Egypt’s Canal cities: Entrepreneurial by nature, but lacking in methodology

Entrepreneurship ecosystems in the Canal cities remain void and almost nonexistent as a result of misplaced funding and a lack of regular support and methodology

After touching down in Tanta and Mansoura, Techne Drifts 2018’s third and fourth stop on their Egyptian governorates tour took place in the Canal cities, namely Port Said and Suez.

Both governorates used to be global focal points and entrepreneurial by nature, either due to economic importance in the case of Suez, or to cosmopolitan flair in the case of Port Said. However, the entrepreneurship ecosystems in the two Canal cities remain void and almost nonexistent as a result of misplaced funding and a lack of regular support and methodology, despite their attractiveness.

Ecosystem and potential in the Canal cities
Hesham Wahby, CEO of Innoventures incubator, tells Business Forward that the interesting feature of the Canal cities is that they are part of a global market that pertains to the transportation and petroleum sectors.

“There is potentially a lot of development and money that will be placed in the Canal area, but the resources and money should be used in a good way,” Wahby adds.

Currently, there are five experts and mentors running the Innoventures Ideaspace in the Canal cities, and they are forecast to increase to 20 experts in a two-year span, according to Wahby.

Outside Cairo and Alexandria, the businesses are usually traditional and a lot of innovation needs to emerge, he says – a point seconded by Hassan Mohamed Ahmed, professor at the University of Suez’s Faculty of Science and manager of the Academy of Scientific Research & Technology’s (ASRT) Regional Development Center.

Port Said is an entrepreneurial city by nature, given that it is mainly inhabited by traders

The center is the first of its kind to serve entrepreneurs in the Canal cities, Sinai and the Red Sea region.

“Investment-wise, the region should be appealing in the sectors of industry and fishing. The regional center will provide logistic services in the sector of petroleum and petrochemicals,” Ahmed says, stressing that the foundation of an ecosystem in these sectors is in place, but it needs startup companies and investors.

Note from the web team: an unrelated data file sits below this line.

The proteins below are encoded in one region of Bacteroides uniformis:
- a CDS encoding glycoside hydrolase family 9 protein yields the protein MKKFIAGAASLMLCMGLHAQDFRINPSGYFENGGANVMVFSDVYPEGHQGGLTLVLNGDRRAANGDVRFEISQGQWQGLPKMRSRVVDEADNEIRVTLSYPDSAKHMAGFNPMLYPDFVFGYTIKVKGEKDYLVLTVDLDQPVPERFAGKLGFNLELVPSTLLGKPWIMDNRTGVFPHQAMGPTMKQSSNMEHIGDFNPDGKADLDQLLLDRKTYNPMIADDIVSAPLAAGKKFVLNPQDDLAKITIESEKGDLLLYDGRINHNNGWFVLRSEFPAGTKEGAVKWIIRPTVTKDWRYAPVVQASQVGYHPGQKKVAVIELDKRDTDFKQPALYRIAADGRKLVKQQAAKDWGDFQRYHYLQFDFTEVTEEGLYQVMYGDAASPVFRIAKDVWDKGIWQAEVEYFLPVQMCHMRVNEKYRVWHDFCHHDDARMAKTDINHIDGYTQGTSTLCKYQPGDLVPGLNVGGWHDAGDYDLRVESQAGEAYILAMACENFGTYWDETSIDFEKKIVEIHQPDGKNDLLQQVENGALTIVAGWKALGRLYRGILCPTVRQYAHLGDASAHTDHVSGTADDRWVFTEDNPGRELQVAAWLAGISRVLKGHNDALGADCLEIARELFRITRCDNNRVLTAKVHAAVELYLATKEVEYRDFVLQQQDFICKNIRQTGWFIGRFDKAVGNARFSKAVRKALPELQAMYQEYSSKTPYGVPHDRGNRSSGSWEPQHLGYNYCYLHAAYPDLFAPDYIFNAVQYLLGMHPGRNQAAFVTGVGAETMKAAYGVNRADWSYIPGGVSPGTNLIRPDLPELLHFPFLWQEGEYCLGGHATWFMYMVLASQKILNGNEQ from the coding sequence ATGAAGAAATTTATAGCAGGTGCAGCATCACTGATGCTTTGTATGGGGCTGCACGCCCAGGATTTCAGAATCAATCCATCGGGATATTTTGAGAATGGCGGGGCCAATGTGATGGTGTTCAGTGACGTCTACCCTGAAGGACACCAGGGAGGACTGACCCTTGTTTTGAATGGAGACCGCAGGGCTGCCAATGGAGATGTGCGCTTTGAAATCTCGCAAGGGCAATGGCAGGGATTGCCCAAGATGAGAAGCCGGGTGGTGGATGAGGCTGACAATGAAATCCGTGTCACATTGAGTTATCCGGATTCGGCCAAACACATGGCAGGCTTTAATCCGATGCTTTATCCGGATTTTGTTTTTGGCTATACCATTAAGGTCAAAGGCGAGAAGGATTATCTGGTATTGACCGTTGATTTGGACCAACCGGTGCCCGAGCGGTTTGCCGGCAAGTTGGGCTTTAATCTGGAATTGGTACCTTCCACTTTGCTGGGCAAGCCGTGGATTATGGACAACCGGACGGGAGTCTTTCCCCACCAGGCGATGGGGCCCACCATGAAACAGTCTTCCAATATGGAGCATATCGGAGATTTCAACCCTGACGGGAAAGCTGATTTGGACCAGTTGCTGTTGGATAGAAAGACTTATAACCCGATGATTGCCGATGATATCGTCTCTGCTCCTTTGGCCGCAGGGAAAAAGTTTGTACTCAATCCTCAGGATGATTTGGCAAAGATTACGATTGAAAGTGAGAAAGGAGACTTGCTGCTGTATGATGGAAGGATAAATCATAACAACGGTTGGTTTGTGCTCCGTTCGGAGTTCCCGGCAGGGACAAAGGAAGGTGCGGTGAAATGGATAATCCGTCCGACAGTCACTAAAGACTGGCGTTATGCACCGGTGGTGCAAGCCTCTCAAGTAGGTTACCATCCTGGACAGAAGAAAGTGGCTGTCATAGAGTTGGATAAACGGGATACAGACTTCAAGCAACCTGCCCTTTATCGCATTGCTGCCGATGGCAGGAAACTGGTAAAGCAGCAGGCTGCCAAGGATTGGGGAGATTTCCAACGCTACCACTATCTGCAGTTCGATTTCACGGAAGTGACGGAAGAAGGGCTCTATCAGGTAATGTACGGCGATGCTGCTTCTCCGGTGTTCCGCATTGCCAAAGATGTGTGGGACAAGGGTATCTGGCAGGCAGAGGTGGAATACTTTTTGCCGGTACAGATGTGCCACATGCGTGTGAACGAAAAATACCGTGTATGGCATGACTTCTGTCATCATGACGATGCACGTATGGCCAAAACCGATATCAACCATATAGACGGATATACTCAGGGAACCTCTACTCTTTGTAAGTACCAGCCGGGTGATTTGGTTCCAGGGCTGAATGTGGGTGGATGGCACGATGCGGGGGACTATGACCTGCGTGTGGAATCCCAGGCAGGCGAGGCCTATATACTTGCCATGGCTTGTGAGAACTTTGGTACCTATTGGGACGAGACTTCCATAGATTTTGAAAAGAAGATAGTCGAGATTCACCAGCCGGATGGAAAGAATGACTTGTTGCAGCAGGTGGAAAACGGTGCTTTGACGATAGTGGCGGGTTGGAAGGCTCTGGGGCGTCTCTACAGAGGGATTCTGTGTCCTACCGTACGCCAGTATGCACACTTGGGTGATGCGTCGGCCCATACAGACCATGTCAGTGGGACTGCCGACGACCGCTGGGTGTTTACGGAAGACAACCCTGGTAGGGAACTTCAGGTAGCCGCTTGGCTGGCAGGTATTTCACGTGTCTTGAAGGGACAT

In cooperation with the University of Suez and the private sector, the regional center will establish a tech incubator, and is intending to engage with people inside and outside the university to know more about entrepreneurship and innovation.

 What do startups need in the Canal cities?
Mohamed Salah and Hadeer Segaa are cofounders of an upcycling startup in Port Said, who – as many fellow entrepreneurs in the Delta region – had to travel to Cairo and Alexandria in order to seek regular mentorship and opportunities to develop their idea.

“After I had traveled to Alexandria and Cairo, I saw that youths in these governorates have more advanced ideas and education, so naturally they get more and better opportunities,” Salah says.

Segaa and Salah add that Port Said is an entrepreneurial city by nature, given that it is mainly inhabited by traders. However, business are started without any clear methodology or entrepreneurship know-how.

What the Canal cities are missing are regular support and opportunities, and a plan on how to place the available funding in the right places.

Techne Drifts 2018 is currently in Upper Egypt. Stay tuned for more insights on the startup scenes and ecosystems in Egypt’s governorates.

    Knowledge Partners

    CONTACT US

    School of Business
    American University in Cairo
    AUC Avenue – P.O. Box 74
    New Cairo 11835
    Egypt
    Email: BusinessForward@aucegypt.edu

    Copyrights © 2017 The American University in Cairo School of Business • All Rights Reserved

    Copyrights © 2017 The American University in Cairo School of Business • All Rights Reserved